Attorneys for the Moretzes respond that the Jaques decision held only that evidence regarding write-downs on medical bills is admissible at trial, if it is offered with a proper foundation and in accordance with the state’s Rules of Evidence.  They contend that because the reasonable cost of any given medical procedure is generally “beyond the knowledge or experience of lay persons” Evid.R. 702(A) requires expert testimony to establish that discounted amounts reflected on a plaintiff’s medical bills are more “reasonable” charges for the services provided than the amounts set forth in the providers’ original billing statements. 

They point out that at trial the Moretzes presented expert testimony in support of their claim that the original medical bills they submitted to the court reflected the reasonable value of the treatment provided, and urge the court to affirm the Ninth District’s holding that because Dr. Muakkassa offered no expert testimony to support the reasonableness of other billing records that reflected write-offs, the trial court properly barred admission of those records.

Representing Dr. Kamel Muakkassa: Douglas G. Leak, 216.623.0150

Representing Larry and Nicole Moretz: Mark D. Amaddio, 216.274.0800

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May Court Seal Record of Dismissed Charges When Defendant Is Convicted of Separate Charge That May Not Be Sealed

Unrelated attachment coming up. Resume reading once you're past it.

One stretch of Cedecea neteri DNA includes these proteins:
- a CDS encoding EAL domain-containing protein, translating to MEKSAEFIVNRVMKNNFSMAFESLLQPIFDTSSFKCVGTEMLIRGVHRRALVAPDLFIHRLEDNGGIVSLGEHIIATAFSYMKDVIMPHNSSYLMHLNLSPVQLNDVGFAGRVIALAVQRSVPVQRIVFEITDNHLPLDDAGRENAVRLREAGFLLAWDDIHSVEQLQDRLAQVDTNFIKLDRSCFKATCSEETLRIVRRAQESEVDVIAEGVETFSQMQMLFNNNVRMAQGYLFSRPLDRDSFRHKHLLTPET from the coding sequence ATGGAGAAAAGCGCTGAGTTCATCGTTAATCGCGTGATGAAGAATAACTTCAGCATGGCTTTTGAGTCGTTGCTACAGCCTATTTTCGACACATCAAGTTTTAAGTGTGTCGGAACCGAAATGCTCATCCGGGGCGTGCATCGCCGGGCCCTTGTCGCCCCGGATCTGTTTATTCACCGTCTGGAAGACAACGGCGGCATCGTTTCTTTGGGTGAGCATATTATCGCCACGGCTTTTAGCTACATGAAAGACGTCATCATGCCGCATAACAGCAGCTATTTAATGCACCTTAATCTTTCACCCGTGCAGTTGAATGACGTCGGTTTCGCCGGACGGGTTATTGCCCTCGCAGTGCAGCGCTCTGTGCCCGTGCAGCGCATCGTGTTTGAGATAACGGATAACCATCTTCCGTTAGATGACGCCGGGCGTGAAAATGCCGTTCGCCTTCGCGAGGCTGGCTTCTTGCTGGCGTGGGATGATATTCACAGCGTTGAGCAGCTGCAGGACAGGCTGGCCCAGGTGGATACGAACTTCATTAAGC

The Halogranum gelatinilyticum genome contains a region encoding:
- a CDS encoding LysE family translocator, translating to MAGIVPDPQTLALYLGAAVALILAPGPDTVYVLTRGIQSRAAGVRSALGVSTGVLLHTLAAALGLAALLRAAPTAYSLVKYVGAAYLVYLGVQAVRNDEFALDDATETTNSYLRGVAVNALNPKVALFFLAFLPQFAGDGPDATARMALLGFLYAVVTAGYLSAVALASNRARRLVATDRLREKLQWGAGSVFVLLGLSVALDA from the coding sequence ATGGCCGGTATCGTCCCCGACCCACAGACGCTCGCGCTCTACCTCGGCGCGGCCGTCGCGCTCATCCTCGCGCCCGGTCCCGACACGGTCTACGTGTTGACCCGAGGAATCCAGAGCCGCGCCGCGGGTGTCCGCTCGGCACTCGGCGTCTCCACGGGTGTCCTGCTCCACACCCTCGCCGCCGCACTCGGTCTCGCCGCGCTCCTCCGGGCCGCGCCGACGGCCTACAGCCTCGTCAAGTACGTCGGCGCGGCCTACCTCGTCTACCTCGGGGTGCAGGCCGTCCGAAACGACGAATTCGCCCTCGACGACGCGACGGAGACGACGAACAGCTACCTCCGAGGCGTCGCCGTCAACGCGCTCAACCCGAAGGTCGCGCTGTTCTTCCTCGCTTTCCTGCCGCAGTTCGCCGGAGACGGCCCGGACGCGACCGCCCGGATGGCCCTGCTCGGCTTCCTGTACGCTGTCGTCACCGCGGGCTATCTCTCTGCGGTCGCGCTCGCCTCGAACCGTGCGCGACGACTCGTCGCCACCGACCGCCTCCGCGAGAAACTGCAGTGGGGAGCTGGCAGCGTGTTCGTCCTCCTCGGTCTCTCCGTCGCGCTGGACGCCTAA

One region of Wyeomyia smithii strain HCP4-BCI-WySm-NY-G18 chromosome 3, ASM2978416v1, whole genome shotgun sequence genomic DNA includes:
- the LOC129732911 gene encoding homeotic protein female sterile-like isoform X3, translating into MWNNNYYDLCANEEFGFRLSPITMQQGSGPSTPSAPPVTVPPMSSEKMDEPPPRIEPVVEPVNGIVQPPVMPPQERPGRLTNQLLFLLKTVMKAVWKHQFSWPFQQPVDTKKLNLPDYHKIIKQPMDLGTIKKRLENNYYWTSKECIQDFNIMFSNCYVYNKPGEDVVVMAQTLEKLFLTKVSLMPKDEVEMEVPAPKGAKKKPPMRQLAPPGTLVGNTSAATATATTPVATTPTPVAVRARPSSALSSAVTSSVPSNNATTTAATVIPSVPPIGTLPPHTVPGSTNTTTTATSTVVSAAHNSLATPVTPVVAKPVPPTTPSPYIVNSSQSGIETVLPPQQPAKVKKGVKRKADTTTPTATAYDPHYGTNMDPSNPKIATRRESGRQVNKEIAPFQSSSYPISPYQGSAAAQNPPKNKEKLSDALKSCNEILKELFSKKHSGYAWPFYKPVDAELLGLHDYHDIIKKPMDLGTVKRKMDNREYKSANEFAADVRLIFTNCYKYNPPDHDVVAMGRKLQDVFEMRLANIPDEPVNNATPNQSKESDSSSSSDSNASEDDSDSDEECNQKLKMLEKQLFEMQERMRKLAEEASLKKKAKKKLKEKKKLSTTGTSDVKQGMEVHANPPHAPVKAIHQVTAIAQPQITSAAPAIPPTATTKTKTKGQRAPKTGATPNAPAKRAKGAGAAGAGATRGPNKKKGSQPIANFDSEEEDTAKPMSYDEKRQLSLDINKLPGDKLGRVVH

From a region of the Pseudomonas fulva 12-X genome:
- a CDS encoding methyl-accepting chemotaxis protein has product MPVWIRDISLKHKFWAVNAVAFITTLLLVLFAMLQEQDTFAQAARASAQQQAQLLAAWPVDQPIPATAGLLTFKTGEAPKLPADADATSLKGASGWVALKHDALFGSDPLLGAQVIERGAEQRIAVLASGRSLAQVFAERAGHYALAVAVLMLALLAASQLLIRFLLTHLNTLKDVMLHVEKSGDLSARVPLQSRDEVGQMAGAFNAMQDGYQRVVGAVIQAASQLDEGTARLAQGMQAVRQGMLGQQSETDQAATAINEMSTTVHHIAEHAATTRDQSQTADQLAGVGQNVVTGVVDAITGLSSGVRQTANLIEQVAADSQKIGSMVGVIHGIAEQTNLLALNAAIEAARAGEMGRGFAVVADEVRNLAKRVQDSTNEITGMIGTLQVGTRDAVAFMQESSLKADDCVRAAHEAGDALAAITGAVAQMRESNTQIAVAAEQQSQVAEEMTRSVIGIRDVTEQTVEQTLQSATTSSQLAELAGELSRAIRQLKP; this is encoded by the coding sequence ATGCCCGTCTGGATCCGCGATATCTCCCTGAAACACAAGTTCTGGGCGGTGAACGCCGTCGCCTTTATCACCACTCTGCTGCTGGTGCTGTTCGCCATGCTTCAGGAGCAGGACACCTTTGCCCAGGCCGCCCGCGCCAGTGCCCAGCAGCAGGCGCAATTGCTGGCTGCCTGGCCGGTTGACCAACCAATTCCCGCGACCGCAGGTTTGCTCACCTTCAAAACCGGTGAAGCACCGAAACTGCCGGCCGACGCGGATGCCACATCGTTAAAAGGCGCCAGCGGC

Where Charges All Arise from Same Arrest, But Are Filed Under Different Case Numbers

In the Matter of the Application of: Marlon G. Pariag (State of Ohio, Appellant), Case no. 2012-0819
Tenth District Court of Appeals (Franklin County)

ISSUE: When a criminal defendant is charged under two separate case numbers for alleged offenses arising out of the same incident, and all of the charges alleged in one case are subsequently dismissed in exchange for the defendant’s guilty plea in the other case, may the court grant the defendant’s motion to seal the record of the dismissed charges despite the fact that the charge to which the defendant pled guilty is an offense for which the record may not be sealed as a matter of law. 

BACKGROUND: Ohio Revised Code Section 2953.52 provides that any person who is found not guilty of a criminal charge by a judge or jury, or who is named as the defendant in a criminal indictment or bill of information that is subsequently dismissed by the state, may apply to the court for an order to seal the record of his or her case.  The statute specifies that an order to seal a case record is not limited to records on file with the trial court or clerk’s office, but also includes “all records that are possessed by any public office or agency that relate to a criminal case,” including “all records and investigative reports possessed by law enforcement,” and “all records of all testimony and evidence presented in all proceedings in the case.”

With regard to the timing of motions to seal a criminal case record, R.C. 2953.52 provides that a defendant may apply to have a case record sealed at any time after the finding of not guilty or the dismissal of the complaint “except as provided in Section 2953.61 or the Revised Code.”  Section 2953.61 specifies that when a person is charged with two or more offenses “as a result of or in connection with the same act,” and at least one of the charges has a final disposition that is different than the final disposition of the other charges, the defendant may not apply to the court for the sealing of his record in any of the cases “until such time as he would be able to apply to have all of the records in all of the cases sealed.”